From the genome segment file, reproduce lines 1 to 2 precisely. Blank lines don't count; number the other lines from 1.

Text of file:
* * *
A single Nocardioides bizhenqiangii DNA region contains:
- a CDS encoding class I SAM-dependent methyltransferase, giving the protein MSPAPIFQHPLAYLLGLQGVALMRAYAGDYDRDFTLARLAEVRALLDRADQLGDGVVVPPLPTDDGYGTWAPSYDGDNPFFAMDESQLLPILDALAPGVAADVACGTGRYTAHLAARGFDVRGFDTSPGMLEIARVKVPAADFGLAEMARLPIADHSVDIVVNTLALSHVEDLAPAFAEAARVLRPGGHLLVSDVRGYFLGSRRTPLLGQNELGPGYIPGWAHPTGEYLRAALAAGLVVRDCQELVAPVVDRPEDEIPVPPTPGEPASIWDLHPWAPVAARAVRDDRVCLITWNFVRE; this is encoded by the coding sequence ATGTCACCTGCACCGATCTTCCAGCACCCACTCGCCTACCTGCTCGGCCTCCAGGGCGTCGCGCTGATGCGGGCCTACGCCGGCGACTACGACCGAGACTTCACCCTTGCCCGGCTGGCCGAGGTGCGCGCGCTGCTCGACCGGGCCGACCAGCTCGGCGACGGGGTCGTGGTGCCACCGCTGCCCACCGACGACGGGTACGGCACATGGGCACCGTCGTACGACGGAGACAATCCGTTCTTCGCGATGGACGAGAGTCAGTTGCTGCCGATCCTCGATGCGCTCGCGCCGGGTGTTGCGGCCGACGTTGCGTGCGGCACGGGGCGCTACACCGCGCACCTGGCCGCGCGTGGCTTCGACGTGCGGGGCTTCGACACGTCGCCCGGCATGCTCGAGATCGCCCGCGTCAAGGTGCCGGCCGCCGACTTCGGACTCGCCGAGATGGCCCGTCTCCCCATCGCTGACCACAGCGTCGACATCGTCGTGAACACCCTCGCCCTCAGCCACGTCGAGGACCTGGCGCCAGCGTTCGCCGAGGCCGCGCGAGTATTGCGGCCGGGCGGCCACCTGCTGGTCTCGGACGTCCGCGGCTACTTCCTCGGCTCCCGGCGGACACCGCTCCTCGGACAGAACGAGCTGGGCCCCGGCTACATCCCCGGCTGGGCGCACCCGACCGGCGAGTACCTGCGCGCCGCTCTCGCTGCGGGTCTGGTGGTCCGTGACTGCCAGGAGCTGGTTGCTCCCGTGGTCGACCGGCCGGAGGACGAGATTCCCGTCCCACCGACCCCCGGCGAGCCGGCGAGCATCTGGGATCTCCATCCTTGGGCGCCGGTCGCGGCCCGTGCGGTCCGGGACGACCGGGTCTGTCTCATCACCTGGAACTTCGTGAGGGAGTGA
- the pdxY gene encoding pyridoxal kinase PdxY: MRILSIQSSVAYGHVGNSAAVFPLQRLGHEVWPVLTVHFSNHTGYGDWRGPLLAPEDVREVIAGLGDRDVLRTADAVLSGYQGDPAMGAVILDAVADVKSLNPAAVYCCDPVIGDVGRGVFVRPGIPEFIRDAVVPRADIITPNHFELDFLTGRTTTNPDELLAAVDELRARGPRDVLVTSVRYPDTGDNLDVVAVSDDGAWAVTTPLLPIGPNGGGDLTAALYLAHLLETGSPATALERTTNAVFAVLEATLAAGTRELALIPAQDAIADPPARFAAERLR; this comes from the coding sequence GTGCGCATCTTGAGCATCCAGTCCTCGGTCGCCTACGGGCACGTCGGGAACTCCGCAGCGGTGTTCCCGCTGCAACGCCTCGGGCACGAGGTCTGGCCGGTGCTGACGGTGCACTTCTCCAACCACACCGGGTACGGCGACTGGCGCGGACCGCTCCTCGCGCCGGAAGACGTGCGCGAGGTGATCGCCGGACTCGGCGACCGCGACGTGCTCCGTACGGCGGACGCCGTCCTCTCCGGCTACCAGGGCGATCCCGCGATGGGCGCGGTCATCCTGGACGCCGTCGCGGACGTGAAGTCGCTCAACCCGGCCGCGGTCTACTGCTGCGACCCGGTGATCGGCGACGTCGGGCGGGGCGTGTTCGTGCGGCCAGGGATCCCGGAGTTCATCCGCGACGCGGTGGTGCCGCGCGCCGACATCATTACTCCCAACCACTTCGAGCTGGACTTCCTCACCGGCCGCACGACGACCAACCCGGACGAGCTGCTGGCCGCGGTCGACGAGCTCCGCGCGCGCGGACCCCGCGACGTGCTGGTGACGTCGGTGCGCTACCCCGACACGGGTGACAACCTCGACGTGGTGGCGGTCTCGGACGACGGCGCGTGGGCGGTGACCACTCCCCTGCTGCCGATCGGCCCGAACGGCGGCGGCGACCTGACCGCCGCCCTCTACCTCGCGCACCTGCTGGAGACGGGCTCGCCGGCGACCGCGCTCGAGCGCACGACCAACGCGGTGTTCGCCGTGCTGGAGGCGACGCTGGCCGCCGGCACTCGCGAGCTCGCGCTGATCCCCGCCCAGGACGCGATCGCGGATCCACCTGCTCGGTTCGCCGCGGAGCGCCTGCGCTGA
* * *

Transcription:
A single Nocardioides bizhenqiangii DNA region contains:
- a CDS encoding class I SAM-dependent methyltransferase, giving the protein MSPAPIFQHPLAYLLGLQGVALMRAYAGDYDRDFTLARLAEVRALLDRADQLGDGVVVPPLPTDDGYGTWAPSYDGDNPFFAMDESQLLPILDALAPGVAADVACGTGRYTAHLAARGFDVRGFDTSPGMLEIARVKVPAADFGLAEMARLPIADHSVDIVVNTLALSHVEDLAPAFAEAARVLRPGGHLLVSDVRGYFLGSRRTPLLGQNELGPGYIPGWAHPTGEYLRAALAAGLVVRDCQELVAPVVDRPEDEIPVPPTPGEPASIWDLHPWAPVAARAVRDDRVCLITWNFVRE; this is encoded by the coding sequence ATGTCACCTGCACCGATCTTCCAGCACCCACTCGCCTACCTGCTCGGCCTCCAGGGCGTCGCGCTGATGCGGGCCTACGCCGGCGACTACGACCGAGACTTCACCCTTGCCCGGCTGGCCGAGGTGCGCGCGCTGCTCGACCGGGCCGACCAGCTCGGCGACGGGGTCGTGGTGCCACCGCTGCCCACCGACGACGGGTACGGCACATGGGCACCGTCGTACGACGGAGACAATCCGTTCTTCGCGATGGACGAGAGTCAGTTGCTGCCGATCCTCGATGCGCTCGCGCCGGGTGTTGCGGCCGACGTTGCGTGCGGCACGGGGCGCTACACCGCGCACCTGGCCGCGCGTGGCTTCGACGTGCGGGGCTTCGACACGTCGCCCGGCATGCTCGAGATCGCCCGCGTCAAGGTGCCGGCCGCCGACTTCGGACTCGCCGAGATGGCCCGTCTCCCCATCGCTGACCACAGCGTCGACATCGTCGTGAACACCCTCGCCCTCAGCCACGTCGAGGACCTGGCGCCAGCGTTCGCCGAGGCCGCGCGAGTATTGCGGCCGGGCGGCCACCTGCTGGTCTCGGACGTCCGCGGCTACTTCCTCGGCTCCCGGCGGACACCGCTCCTCGGACAGAACGAGCTGGGCCCCGGCTACATCCCCGGCTGGGCGCACCCGACCGGCGAGTACCTGCGCGCCGCTCTCGCTGCGGGTCTGGTGGTCCGTGACTGCCAGGAGCTGGTTGCTCCCGTGGTCGACCGGCCGGAGGACGAGATTCCCGTCCCACCGACCCCCGGCGAGCCGGCGAGCATCTGGGATCTCCATCCTTGGGCGCCGGTCGCGGCCCGTGCGGTCCGGGACGACCGGGTCTGTCTCATCACCTGGAACTTCGTGAGGGAGTGA